The airplane was powered by a Rotax 912iS Sport fuel injected 4-cylinder engine, rated at 100 hp at 5,800 rpm. The engine was equipped with an electric starter, dual-redundant ignition system, and a fully digital Engine Control Unit (ECU) that automatically adjusts fuel/air mixture throughout flight to maintain optimal performance, efficiency, and low emissions. The ECU also removes the need for a carburetor and associated mixture controls in the cockpit, making operation of the engine fully automatic for the pilot and eliminating the threat of carburetor icing. The commanded throttle position is sensed and transmitted to the ECU as a pilot request for specific power output. This signal is then combined with environmental inputs to provide the commanded response. The ECU adjusts the fuel/air mixture to ensure optimal performance. The normal operating range is from 1,700 to 5,500 rpm, with a redline of 5800 rpm.

The airplane's pilot operating handbook (POH) contains a flight limitation for a maximum continuous engine speed of 5,500 rpm. The POH also limits engine operation at 5,800 rpm to 5 minutes or less. The POH provides expected fuel consumption rates from sea level to 12,000 ft pressure altitude at engine speeds between 4,000 rpm and 5,500 rpm. According to the cruise performance tables, the expected fuel consumption rate at a cruise altitude of 3,000 ft and an engine speed of 5,500 rpm, with a standard temperature lapse rate, was about 5 gallons per hour. The POH does not provide fuel consumption rates for engine operations above 5,500 rpm.

The operator's manual for the Rotax 912iS engine states that the engine operates between two modes, economy and power, which have significantly different fuel consumption rates. The manual notes that the switchover between the economy and power modes occurs when the throttle position is advanced above 97%. In the economy mode, the expected fuel consumption rate was about 4.8 gallons per hour at 5,500 rpm and a manifold pressure of 27 inches of mercury. In the power mode, the expected fuel consumption rate was about 6.9 and 7.1 gallons per hour at 5,500 rpm and 5,800 rpm, respectively.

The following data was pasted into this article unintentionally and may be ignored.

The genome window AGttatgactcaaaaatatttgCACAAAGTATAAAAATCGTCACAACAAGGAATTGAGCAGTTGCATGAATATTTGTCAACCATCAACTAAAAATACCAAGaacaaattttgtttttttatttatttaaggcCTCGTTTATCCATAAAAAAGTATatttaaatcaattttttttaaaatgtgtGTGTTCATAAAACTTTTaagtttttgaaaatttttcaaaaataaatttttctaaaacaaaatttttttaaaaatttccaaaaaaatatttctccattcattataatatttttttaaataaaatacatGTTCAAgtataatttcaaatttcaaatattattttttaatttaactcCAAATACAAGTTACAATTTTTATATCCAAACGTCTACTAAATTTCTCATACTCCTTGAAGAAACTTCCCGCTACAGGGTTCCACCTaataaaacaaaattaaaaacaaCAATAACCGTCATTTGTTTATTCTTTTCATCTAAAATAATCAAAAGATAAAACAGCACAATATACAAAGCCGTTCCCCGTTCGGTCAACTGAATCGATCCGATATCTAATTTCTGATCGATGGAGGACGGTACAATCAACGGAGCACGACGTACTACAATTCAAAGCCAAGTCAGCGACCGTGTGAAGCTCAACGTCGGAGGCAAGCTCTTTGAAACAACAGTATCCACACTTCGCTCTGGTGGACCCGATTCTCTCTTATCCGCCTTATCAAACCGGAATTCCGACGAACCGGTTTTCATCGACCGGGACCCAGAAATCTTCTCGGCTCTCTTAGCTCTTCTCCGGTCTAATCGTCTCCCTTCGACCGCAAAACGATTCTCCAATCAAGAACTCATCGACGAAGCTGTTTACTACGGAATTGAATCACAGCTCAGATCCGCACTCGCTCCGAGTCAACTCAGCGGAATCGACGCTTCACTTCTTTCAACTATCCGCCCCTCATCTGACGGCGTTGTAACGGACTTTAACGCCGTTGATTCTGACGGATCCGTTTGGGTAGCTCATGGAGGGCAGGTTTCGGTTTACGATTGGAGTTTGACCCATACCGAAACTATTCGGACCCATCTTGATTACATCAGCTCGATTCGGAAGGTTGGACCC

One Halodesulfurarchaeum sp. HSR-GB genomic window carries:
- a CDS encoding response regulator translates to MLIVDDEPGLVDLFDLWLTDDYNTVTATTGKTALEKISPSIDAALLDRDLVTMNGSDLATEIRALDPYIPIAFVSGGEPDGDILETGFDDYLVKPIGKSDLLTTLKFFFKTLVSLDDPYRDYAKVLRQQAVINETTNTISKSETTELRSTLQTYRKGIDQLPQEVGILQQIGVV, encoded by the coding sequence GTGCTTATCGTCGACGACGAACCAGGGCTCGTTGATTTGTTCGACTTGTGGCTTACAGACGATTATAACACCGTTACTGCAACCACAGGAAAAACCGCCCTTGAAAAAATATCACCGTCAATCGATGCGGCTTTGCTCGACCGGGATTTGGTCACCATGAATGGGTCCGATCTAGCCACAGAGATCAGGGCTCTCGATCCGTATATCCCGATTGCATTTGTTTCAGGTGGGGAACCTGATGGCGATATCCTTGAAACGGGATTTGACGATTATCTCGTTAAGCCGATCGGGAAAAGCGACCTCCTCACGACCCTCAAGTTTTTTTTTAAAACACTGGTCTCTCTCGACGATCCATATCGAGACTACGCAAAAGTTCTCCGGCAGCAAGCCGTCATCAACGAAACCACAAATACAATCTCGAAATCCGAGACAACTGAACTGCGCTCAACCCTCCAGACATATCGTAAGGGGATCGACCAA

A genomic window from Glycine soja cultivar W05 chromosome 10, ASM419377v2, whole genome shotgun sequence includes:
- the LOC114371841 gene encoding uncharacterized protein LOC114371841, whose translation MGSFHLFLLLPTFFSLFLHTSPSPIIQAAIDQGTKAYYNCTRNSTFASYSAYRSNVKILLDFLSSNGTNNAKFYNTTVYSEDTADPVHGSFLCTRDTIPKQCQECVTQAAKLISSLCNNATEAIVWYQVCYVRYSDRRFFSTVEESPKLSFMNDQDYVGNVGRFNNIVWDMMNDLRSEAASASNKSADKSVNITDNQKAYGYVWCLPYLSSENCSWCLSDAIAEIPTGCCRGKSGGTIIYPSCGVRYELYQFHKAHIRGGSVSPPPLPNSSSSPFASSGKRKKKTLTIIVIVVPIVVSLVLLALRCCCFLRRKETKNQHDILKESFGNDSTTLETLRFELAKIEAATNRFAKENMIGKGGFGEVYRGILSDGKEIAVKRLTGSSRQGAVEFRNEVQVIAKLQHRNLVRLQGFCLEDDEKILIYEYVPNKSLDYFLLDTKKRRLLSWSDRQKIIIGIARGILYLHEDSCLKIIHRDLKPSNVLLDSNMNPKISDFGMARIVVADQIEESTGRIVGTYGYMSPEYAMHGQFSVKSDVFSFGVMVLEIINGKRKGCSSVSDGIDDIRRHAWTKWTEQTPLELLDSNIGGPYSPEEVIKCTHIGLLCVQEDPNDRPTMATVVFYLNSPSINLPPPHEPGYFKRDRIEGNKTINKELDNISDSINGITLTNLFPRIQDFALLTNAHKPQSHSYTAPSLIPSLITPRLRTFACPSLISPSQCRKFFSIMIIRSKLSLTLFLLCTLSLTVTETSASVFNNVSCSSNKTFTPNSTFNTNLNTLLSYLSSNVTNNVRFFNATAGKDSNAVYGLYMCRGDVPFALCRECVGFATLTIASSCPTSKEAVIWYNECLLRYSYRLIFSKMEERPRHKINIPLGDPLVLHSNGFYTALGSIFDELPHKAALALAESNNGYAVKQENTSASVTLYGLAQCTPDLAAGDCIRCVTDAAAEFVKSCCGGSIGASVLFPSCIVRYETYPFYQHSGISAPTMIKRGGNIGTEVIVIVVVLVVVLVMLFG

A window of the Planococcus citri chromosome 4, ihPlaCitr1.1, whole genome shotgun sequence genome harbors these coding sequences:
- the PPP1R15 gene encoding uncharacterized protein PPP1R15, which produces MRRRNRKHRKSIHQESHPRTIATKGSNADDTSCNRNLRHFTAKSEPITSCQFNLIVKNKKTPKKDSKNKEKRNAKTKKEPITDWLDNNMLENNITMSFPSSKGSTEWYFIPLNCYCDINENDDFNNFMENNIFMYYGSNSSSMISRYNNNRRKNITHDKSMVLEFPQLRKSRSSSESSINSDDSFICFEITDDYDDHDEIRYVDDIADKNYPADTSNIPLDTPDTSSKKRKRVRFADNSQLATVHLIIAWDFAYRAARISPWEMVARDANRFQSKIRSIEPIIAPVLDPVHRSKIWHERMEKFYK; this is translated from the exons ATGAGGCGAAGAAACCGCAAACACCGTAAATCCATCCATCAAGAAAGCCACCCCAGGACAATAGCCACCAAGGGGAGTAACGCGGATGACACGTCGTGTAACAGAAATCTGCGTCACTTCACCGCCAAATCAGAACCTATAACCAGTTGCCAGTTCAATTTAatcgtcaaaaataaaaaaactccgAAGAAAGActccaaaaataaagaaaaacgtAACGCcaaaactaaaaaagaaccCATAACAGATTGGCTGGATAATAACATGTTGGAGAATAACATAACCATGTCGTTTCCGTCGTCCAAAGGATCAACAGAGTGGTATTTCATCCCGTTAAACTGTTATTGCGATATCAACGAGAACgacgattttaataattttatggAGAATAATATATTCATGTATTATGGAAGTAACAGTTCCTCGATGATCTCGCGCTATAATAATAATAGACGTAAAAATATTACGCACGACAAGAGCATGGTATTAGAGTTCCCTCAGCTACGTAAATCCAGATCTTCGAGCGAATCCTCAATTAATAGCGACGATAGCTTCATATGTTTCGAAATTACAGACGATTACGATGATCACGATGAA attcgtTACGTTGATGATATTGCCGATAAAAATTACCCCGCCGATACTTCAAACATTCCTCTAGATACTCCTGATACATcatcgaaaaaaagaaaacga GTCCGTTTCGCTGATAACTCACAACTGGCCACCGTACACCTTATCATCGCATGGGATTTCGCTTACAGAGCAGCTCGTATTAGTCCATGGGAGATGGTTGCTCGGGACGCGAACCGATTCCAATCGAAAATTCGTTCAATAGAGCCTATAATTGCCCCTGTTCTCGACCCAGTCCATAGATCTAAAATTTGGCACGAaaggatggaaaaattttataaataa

The airplane was equipped with a digital data module that recorded basic GPS, engine, and flight parameters. According to the recovered data, the airplane departed runway 3 at EYE and proceeded north-northwest toward PWK. A preliminary review of the available parameter data indicated that the flight from EYE to PWK was 2.3 hours at a cruise altitude of about 3,000 ft mean sea level (msl) and an engine manifold pressure of 26.5 to 27 inches of mercury. The engine data indicated that 60.4% of the flight, about 1.4 hours, was operated above 5,500 rpm. Additionally, the data indicated that about 74.6% of the flight, about 1.7 hours, was with the throttle positioned at or above 97% (where the engine normally switches between economy and power modes). The data indicated that about 52.5% of the flight, about 1.2 hours, was with the throttle positioned at 100%. Additionally, the engine had operated in power mode for 68.4% of the flight, about 1.6 hours.

A postaccident examination of the airplane revealed that the fuel tank did not contain any useable fuel and the low fuel annunciator light was illuminated. Water was added to the fuel tank in 1 gallon increments to verify the accuracy of the fuel quantity gauge. The test results indicated that the low fuel light turned off after 1.75 gallons of water was added to the fuel tank. Additionally, the test results indicated that the fuel quantity gauge indicated on average about 1 to 1.5 gallons higher than the actual tank quantity.

Aircraft and Owner/Operator Information

Aircraft Make: Icon
Registration: N83BA